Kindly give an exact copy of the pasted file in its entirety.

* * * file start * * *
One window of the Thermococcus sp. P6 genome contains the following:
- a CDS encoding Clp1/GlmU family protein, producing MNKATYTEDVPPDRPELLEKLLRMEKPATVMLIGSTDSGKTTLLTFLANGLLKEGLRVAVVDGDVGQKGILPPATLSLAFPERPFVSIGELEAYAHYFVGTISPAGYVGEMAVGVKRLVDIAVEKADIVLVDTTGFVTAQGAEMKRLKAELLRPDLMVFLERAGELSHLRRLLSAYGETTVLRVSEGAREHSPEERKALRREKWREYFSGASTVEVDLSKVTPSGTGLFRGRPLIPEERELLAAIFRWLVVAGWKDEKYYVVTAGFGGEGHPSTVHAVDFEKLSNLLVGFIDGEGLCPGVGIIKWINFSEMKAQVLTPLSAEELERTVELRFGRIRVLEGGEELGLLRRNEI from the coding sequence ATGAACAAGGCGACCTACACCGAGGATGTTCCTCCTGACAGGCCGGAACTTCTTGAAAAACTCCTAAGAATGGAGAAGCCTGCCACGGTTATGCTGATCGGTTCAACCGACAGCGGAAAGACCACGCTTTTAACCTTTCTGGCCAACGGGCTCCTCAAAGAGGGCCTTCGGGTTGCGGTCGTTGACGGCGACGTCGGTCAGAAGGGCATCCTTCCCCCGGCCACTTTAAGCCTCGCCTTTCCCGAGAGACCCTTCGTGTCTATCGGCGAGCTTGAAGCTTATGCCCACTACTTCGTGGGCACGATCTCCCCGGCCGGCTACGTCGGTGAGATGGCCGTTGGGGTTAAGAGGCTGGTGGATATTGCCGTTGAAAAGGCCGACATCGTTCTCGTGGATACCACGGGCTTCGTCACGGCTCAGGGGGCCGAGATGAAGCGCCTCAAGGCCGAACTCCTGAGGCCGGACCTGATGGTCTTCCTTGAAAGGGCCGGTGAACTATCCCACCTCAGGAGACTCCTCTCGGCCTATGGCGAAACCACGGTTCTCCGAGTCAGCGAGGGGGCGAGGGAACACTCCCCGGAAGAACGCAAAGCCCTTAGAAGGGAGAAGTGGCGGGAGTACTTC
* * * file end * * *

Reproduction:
One window of the Thermococcus sp. P6 genome contains the following:
- a CDS encoding Clp1/GlmU family protein, producing MNKATYTEDVPPDRPELLEKLLRMEKPATVMLIGSTDSGKTTLLTFLANGLLKEGLRVAVVDGDVGQKGILPPATLSLAFPERPFVSIGELEAYAHYFVGTISPAGYVGEMAVGVKRLVDIAVEKADIVLVDTTGFVTAQGAEMKRLKAELLRPDLMVFLERAGELSHLRRLLSAYGETTVLRVSEGAREHSPEERKALRREKWREYFSGASTVEVDLSKVTPSGTGLFRGRPLIPEERELLAAIFRWLVVAGWKDEKYYVVTAGFGGEGHPSTVHAVDFEKLSNLLVGFIDGEGLCPGVGIIKWINFSEMKAQVLTPLSAEELERTVELRFGRIRVLEGGEELGLLRRNEI from the coding sequence ATGAACAAGGCGACCTACACCGAGGATGTTCCTCCTGACAGGCCGGAACTTCTTGAAAAACTCCTAAGAATGGAGAAGCCTGCCACGGTTATGCTGATCGGTTCAACCGACAGCGGAAAGACCACGCTTTTAACCTTTCTGGCCAACGGGCTCCTCAAAGAGGGCCTTCGGGTTGCGGTCGTTGACGGCGACGTCGGTCAGAAGGGCATCCTTCCCCCGGCCACTTTAAGCCTCGCCTTTCCCGAGAGACCCTTCGTGTCTATCGGCGAGCTTGAAGCTTATGCCCACTACTTCGTGGGCACGATCTCCCCGGCCGGCTACGTCGGTGAGATGGCCGTTGGGGTTAAGAGGCTGGTGGATATTGCCGTTGAAAAGGCCGACATCGTTCTCGTGGATACCACGGGCTTCGTCACGGCTCAGGGGGCCGAGATGAAGCGCCTCAAGGCCGAACTCCTGAGGCCGGACCTGATGGTCTTCCTTGAAAGGGCCGGTGAACTATCCCACCTCAGGAGACTCCTCTCGGCCTATGGCGAAACCACGGTTCTCCGAGTCAGCGAGGGGGCGAGGGAACACTCCCCGGAAGAACGCAAAGCCCTTAGAAGGGAGAAGTGGCGGGAGTACTTC